Journal of Prosthetic Dentistry

Evaluation of the amount of excess cement around the margins of cement-retained dental implant restorations: The effect of the cement application method

      Statement of problem

      Complete removal of excess cement from subgingival margins after cementation of implant-supported restorations has been shown to be unpredictable. Remaining cement has been shown to be associated with periimplant inflammation and bleeding.


      The purpose of this study was to investigate and compare the amount of excess cement after cementation with 4 different methods of cement application for cement-retained implant-supported restorations.

      Material and methods

      Ten implant replicas/abutments (3i) were embedded in acrylic resin blocks. Forty complete veneer crowns (CVCs) were fabricated by waxing onto the corresponding plastic waxing sleeves. The wax patterns were cast and the crowns were cemented to the implant replicas with either an interim (Temp Bond) or a definitive luting agent (FujiCEM). Four methods of cement application were used for cementation: Group IM-Cement applied on the internal marginal area of the crown only; Group AH-Cement applied on the apical half of the axial walls of the crown; Group AA-Cement applied to all axial walls of the interior surface of the crown, excluding the occlusal surface; and Group PI-Crown filled with cement then seated on a putty index formed to the internal configuration of the restoration (cementation device) (n=10). Cement on the external surfaces was removed before seating the restoration. Cement layers were applied on each crown, after which the crown was seated under constant load (80 N) for 10 minutes. The excess cement from each specimen was collected and measured. One operator performed all the procedures. Results for the groups were compared, with 1 and 2-way ANOVA and the Tukey multiple range test (α=.05).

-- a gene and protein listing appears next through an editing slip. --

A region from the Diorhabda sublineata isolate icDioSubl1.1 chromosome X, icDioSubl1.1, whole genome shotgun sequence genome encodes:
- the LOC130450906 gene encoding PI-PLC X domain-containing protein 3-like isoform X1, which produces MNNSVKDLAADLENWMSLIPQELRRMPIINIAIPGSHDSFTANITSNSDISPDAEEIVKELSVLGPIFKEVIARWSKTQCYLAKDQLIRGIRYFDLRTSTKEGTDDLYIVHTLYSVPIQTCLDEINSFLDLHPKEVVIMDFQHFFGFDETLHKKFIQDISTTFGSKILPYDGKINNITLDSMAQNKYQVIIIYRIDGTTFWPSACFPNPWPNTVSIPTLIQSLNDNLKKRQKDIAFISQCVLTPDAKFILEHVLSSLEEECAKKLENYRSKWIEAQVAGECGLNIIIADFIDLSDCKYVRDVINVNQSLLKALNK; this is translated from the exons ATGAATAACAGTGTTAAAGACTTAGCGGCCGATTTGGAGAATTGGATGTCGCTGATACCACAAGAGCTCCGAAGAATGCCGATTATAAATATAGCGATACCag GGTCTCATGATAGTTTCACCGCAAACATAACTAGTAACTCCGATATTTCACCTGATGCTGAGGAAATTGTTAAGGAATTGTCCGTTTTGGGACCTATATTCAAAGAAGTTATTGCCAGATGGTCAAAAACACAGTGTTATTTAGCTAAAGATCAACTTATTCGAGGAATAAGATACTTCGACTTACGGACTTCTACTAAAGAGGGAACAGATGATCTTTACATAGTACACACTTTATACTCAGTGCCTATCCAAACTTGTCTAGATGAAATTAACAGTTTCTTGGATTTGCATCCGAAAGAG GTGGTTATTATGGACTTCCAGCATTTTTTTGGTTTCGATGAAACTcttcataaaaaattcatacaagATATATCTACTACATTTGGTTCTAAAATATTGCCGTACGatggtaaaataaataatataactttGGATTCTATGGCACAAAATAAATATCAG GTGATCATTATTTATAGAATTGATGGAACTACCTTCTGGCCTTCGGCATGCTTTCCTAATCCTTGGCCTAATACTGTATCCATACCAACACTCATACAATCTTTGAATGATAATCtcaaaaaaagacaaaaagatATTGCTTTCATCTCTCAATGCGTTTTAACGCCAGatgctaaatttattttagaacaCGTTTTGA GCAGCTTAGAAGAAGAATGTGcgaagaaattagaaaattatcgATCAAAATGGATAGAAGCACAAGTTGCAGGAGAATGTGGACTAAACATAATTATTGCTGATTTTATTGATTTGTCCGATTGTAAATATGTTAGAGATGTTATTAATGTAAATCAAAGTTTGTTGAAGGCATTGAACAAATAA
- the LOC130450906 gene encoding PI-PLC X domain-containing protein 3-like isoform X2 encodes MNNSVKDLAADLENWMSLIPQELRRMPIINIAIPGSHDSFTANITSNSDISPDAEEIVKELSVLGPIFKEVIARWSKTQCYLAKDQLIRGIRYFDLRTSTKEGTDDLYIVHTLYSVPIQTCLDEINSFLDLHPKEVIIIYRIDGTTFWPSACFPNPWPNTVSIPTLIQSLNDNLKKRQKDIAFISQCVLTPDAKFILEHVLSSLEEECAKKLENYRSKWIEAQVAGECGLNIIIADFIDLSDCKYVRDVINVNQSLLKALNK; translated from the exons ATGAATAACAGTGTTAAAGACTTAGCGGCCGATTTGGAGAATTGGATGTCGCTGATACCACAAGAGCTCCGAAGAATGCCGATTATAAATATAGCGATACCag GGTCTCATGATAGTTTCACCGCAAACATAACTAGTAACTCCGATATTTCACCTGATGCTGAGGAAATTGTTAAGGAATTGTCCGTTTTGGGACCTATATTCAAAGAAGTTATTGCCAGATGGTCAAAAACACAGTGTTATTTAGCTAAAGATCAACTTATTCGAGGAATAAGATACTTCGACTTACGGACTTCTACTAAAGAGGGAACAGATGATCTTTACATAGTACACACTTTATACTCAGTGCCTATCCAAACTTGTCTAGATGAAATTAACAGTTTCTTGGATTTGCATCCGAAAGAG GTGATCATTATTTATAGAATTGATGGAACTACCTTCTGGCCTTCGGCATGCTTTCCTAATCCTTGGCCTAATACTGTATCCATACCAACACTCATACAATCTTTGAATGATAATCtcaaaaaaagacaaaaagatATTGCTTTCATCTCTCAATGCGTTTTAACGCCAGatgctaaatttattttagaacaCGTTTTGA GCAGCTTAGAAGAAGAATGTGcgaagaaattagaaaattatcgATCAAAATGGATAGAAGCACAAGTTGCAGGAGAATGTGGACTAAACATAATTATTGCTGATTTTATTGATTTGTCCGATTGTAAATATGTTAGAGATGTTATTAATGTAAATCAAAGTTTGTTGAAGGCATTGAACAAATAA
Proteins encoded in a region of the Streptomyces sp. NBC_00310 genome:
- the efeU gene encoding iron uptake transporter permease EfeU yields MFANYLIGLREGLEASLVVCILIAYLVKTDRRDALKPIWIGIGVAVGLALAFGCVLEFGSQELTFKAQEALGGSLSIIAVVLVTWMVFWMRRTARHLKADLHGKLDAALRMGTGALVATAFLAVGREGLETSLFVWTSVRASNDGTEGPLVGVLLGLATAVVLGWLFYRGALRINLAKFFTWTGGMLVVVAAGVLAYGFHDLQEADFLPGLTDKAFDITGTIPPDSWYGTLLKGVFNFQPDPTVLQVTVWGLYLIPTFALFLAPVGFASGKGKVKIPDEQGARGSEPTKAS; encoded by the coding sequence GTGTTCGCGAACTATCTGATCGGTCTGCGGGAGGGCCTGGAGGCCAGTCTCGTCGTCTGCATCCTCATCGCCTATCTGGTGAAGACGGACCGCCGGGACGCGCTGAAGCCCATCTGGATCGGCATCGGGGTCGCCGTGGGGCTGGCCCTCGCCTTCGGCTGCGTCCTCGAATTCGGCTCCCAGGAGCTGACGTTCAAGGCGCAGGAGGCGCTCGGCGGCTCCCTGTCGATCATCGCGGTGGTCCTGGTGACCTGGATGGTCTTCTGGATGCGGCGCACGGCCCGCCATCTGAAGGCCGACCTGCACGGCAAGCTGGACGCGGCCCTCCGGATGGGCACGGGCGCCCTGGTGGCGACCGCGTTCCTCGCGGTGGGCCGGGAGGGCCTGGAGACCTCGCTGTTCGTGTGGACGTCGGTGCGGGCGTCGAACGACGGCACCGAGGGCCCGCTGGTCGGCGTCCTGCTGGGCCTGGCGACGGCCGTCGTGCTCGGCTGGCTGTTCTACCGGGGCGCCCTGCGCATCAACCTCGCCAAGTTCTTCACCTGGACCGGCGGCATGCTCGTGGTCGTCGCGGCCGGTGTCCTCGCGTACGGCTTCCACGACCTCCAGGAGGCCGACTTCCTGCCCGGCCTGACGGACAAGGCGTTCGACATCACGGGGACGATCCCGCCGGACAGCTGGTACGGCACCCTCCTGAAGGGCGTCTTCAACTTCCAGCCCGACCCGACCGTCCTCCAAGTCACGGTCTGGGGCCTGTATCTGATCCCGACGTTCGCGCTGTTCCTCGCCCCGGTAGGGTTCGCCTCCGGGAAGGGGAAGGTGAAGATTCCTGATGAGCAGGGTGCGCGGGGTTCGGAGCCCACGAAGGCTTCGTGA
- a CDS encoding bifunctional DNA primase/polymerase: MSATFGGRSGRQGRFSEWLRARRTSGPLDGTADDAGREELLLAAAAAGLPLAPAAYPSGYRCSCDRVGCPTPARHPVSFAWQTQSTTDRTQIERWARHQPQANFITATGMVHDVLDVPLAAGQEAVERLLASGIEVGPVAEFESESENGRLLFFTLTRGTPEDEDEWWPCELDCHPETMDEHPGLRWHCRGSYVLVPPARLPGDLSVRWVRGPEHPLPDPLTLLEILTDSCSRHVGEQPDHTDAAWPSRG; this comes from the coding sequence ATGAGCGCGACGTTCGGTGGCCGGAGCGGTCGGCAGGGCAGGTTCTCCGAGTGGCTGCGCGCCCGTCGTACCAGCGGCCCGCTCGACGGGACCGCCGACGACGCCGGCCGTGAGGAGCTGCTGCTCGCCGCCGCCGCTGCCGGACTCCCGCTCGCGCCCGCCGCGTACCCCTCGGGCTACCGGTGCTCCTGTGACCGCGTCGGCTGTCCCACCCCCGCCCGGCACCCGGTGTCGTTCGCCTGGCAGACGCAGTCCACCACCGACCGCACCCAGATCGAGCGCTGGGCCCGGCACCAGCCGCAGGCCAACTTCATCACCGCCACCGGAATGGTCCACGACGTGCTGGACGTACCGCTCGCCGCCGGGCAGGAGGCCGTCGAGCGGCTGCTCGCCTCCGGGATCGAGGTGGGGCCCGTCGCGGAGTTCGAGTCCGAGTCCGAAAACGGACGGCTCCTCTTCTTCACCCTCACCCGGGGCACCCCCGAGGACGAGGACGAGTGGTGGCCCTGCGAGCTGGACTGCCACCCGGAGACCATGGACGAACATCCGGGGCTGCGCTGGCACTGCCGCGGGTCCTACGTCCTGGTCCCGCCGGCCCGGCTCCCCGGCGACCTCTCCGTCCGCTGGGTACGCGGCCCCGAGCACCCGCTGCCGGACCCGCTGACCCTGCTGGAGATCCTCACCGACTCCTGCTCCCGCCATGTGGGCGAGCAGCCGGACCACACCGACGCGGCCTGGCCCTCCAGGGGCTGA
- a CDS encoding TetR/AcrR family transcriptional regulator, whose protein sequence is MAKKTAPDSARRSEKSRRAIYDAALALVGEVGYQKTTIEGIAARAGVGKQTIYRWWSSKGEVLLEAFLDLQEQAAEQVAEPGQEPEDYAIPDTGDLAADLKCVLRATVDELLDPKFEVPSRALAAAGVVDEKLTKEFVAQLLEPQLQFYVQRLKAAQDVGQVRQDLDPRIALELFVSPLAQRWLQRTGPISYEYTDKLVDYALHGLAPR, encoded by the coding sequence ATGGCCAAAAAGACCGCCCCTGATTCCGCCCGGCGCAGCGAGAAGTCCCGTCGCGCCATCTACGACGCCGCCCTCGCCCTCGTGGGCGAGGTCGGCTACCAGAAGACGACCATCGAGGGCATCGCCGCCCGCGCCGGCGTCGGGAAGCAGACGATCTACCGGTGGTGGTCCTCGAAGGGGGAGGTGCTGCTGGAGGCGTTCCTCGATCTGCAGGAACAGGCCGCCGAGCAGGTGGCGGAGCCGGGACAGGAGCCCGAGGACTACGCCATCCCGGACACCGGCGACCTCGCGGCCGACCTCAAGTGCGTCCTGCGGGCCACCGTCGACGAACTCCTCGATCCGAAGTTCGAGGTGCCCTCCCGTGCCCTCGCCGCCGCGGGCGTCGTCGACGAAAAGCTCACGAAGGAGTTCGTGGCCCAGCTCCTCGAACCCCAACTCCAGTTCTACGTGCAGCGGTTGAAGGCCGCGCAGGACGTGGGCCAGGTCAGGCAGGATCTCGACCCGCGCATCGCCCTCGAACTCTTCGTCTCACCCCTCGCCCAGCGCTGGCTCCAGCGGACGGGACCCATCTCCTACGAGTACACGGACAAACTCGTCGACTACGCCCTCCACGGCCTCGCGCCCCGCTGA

No significant difference in the amount of excess/used cement was observed between the 2 different types of cements (P=.1). Group PI showed the least amount of excess cement in comparison to other test groups (P=.031). No significant difference was found in the amount of excess cement among groups MI, AH, and AA. Group AA showed the highest amount of excess cement. The volume of cement used for group PI specimens was significantly higher than for those in the other groups (P=.001). With respect to the volume of cement loaded into the test crowns no statistically significant difference was observed among other test groups (groups IM, AH, and AA). Group MI used the least amount of cement, followed by group AH and AA. No correlation between the amount of used cement and the amount of excess cement was found in any of the tested groups.


      Within the limitations of this in vitro study, the least amount of excess cement was present when a cementation device was used to displace the excess cement before seating the crown on the abutment (Group PI). With this technique a uniform layer of the luting agent is distributed over the internal surface of the crown leaving minimal excess cement when the restoration is seated.
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